In an alarming epidemic of police killings of African-American men throughout the U.S., the case of Mark McMullen is another tragic example. The 44-year-old was shot to death, unarmed, without cause, in his stationary car in Plymouth County, Mass., on Sept. 7, 2011, by Boston police operating outside of their jurisdiction.
In a shocking but all too familiar cover up, the state police have refused to release important autopsy photos, reports or McMullen’s personal belongings. The district attorney has refused requests by the American Civil Liberties Union, the National Police Accountability Project and others to grant an inquest into his death.
Despite existing evidence that McMullen family members and activists believe contradict the police account, the district attorney supposedly conducted a “hidden investigation” that cleared the police officer who killed McMullen. After more than a year, the Boston police have not communicated at all with slain man’s family.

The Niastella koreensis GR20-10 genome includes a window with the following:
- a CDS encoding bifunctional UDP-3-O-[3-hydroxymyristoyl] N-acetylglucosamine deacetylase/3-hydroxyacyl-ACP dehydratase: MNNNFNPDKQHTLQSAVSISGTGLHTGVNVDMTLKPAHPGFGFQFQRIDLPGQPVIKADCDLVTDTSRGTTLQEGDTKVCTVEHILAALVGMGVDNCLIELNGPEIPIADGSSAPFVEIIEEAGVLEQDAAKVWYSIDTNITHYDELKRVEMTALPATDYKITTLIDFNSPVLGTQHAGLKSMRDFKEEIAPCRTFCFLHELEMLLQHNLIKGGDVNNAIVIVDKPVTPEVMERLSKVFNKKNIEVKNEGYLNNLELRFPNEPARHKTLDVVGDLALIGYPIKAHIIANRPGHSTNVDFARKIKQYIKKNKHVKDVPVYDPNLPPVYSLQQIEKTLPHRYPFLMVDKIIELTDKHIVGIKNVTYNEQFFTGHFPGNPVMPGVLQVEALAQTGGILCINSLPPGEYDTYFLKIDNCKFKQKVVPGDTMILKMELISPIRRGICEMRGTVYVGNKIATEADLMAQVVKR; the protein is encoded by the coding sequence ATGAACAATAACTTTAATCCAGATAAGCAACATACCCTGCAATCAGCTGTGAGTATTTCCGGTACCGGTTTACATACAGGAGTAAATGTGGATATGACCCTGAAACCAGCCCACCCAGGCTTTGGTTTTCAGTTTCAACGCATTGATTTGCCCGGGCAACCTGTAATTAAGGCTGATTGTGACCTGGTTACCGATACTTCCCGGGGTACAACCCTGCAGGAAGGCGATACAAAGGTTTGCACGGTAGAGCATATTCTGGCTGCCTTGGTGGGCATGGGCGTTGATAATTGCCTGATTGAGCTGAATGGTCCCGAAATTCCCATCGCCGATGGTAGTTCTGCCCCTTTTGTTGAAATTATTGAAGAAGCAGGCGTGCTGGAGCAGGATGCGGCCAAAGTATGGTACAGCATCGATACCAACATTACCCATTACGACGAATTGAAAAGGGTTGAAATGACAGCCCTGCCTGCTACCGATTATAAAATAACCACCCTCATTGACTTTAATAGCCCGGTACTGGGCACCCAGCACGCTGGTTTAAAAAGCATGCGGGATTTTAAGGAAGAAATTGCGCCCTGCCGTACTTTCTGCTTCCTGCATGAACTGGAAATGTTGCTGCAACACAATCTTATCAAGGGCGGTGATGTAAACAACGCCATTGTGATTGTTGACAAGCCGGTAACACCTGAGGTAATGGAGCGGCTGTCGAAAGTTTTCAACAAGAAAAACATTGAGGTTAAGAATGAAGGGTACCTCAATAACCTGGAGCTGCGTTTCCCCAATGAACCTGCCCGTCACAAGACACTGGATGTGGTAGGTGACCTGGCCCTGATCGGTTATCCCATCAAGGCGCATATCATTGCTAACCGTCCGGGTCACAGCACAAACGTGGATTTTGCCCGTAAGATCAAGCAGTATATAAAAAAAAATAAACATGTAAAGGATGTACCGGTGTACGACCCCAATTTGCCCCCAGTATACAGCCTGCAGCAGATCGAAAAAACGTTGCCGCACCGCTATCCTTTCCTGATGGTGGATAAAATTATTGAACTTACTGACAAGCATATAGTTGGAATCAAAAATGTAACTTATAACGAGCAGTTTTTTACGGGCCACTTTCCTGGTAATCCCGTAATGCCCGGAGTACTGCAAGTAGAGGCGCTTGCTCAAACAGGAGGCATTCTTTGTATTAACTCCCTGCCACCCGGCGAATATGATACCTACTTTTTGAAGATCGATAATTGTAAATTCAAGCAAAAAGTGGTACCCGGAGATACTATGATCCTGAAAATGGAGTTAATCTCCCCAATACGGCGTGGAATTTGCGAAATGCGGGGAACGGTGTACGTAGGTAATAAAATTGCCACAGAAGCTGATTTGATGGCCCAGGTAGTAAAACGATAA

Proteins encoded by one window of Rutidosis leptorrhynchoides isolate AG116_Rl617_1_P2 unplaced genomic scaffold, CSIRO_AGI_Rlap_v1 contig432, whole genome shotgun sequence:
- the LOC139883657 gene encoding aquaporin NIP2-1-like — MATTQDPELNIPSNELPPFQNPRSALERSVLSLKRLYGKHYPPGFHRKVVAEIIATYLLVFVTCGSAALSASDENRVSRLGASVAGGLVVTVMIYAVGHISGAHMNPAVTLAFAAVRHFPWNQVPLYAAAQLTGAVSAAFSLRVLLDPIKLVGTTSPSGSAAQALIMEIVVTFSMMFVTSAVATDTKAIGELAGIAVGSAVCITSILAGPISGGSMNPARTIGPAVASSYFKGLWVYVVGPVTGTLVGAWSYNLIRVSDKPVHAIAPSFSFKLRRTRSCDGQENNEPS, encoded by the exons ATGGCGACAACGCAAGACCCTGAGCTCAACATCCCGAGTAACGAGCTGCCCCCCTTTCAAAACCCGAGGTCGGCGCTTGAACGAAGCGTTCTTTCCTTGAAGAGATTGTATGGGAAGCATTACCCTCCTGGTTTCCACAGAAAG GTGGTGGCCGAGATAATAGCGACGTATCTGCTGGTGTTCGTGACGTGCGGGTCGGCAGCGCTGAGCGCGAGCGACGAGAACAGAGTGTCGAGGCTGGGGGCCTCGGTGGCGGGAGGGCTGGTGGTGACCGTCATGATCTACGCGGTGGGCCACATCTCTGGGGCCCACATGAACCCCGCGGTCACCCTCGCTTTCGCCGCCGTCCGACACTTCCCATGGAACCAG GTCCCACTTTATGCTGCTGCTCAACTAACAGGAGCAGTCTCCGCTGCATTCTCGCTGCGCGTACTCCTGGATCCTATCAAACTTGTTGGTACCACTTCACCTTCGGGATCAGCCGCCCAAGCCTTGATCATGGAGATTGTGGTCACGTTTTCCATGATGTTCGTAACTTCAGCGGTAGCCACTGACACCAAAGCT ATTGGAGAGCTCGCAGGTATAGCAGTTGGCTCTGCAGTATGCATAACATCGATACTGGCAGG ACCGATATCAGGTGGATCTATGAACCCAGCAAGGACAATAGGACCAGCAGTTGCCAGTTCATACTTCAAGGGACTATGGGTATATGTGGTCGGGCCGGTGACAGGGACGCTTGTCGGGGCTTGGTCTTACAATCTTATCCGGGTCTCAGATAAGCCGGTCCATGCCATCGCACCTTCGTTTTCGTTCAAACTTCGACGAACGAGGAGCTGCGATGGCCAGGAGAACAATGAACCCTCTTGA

Civil rights and faith leaders, the McMullen family and other supporters held a rally in front of the Massachusetts State House on Sept. 27, demanding justice. King Downing from the New York City based Human Rights-Racial Justice Project opened the rally, explaining how McMullen’s killing was symptomatic of a racially repressive system, stating,“There are now more Black and Brown men behind bars than there were slaves during the Civil War!”
He was followed by Bishop Felipe Teixeira, Diocese of St. Francis Assisi, Brockton, Mass., who declared, “We cannot rest until we find the answer and justice for those killed by the Boston police in our community.”
Other speakers included Carltone Williams of the National Lawyers Guild; Brigit Keller, representing the National Accountability Project; Jamarhl Crawford with the Blackstonian Community News Service; and Frank Neisser, representing the International Action Center.
McMullen’s sister, Karen McMullen, also spoke, urging everyone to sign the petition to District Attorney Martha Coakley, at change.org, urging her to conduct a real investigation of the case with a public report, including missing evidence that can help tell what really happened to Mark McMullen.